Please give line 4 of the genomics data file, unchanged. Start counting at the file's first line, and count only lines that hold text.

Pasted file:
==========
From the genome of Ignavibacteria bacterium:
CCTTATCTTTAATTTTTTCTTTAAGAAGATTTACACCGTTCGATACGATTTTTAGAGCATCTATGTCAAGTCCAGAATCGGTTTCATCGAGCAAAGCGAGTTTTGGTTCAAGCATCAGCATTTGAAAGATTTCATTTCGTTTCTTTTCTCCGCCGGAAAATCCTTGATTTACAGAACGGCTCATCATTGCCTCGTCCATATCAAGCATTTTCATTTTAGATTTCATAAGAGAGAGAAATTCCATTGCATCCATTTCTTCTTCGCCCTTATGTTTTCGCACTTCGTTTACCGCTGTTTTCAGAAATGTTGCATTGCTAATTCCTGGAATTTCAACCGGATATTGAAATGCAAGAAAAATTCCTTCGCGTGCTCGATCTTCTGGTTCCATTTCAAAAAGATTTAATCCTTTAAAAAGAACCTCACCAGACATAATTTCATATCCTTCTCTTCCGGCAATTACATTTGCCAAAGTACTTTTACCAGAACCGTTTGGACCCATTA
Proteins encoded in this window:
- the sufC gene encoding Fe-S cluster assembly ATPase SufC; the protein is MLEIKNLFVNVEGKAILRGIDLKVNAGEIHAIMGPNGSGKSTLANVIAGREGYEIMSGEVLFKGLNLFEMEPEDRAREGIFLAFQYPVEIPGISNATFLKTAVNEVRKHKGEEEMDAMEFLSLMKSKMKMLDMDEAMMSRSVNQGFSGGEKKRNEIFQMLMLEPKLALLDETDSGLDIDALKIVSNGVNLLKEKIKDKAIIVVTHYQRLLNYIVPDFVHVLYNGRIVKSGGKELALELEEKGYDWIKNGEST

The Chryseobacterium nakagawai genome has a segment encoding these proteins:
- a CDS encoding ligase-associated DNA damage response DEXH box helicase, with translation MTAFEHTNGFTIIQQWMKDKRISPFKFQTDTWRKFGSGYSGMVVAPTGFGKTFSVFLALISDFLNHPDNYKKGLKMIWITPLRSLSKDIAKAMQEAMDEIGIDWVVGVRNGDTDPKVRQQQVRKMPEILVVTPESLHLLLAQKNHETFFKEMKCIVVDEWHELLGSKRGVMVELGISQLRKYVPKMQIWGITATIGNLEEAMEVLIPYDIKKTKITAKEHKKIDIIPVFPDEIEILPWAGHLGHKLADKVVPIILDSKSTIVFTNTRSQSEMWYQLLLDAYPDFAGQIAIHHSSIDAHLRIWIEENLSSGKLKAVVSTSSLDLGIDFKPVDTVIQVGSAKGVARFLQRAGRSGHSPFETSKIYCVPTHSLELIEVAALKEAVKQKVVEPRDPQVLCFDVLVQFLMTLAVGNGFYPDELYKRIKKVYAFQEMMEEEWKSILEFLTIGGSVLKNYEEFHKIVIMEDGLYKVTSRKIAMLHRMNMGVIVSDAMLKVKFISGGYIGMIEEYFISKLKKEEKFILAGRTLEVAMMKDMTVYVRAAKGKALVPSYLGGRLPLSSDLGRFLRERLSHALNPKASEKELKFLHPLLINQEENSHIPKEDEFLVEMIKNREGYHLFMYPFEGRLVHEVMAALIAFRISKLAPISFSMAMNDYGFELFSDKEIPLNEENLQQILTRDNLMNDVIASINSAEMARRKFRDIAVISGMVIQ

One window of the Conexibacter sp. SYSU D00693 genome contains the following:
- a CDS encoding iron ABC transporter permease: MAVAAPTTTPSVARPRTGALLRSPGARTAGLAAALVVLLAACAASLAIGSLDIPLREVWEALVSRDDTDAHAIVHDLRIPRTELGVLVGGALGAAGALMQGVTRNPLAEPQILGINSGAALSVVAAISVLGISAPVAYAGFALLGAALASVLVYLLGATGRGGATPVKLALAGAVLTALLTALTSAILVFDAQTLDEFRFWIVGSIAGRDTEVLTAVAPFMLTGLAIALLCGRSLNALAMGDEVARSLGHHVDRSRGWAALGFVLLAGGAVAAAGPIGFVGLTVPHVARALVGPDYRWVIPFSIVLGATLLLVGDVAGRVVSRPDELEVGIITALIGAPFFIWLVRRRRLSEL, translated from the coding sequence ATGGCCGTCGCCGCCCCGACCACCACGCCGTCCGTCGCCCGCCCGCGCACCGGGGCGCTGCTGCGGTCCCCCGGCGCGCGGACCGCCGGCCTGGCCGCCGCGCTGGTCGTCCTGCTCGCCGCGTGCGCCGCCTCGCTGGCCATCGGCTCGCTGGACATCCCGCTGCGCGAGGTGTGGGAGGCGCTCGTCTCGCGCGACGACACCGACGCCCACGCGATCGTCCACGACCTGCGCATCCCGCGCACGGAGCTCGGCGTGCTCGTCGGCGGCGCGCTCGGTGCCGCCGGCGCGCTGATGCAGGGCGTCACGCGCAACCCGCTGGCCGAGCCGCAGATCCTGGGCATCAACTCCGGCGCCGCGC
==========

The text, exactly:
- the sufC gene encoding Fe-S cluster assembly ATPase SufC; the protein is MLEIKNLFVNVEGKAILRGIDLKVNAGEIHAIMGPNGSGKSTLANVIAGREGYEIMSGEVLFKGLNLFEMEPEDRAREGIFLAFQYPVEIPGISNATFLKTAVNEVRKHKGEEEMDAMEFLSLMKSKMKMLDMDEAMMSRSVNQGFSGGEKKRNEIFQMLMLEPKLALLDETDSGLDIDALKIVSNGVNLLKEKIKDKAIIVVTHYQRLLNYIVPDFVHVLYNGRIVKSGGKELALELEEKGYDWIKNGEST